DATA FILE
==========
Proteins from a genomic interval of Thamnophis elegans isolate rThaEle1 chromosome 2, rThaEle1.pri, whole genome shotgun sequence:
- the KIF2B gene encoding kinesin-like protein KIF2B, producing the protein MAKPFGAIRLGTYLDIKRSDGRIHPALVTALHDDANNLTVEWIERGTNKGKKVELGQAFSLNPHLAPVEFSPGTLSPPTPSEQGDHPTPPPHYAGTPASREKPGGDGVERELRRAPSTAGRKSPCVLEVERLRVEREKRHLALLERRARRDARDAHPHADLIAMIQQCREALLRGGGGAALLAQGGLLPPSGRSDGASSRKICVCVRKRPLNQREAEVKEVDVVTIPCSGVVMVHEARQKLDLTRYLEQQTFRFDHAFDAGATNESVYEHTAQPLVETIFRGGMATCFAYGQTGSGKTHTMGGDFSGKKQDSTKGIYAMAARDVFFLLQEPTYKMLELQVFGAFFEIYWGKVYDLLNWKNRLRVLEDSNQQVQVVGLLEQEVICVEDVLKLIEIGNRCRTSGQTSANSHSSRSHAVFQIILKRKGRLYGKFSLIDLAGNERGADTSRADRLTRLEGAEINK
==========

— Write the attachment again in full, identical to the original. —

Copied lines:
Proteins from a genomic interval of Thamnophis elegans isolate rThaEle1 chromosome 2, rThaEle1.pri, whole genome shotgun sequence:
- the KIF2B gene encoding kinesin-like protein KIF2B, producing the protein MAKPFGAIRLGTYLDIKRSDGRIHPALVTALHDDANNLTVEWIERGTNKGKKVELGQAFSLNPHLAPVEFSPGTLSPPTPSEQGDHPTPPPHYAGTPASREKPGGDGVERELRRAPSTAGRKSPCVLEVERLRVEREKRHLALLERRARRDARDAHPHADLIAMIQQCREALLRGGGGAALLAQGGLLPPSGRSDGASSRKICVCVRKRPLNQREAEVKEVDVVTIPCSGVVMVHEARQKLDLTRYLEQQTFRFDHAFDAGATNESVYEHTAQPLVETIFRGGMATCFAYGQTGSGKTHTMGGDFSGKKQDSTKGIYAMAARDVFFLLQEPTYKMLELQVFGAFFEIYWGKVYDLLNWKNRLRVLEDSNQQVQVVGLLEQEVICVEDVLKLIEIGNRCRTSGQTSANSHSSRSHAVFQIILKRKGRLYGKFSLIDLAGNERGADTSRADRLTRLEGAEINK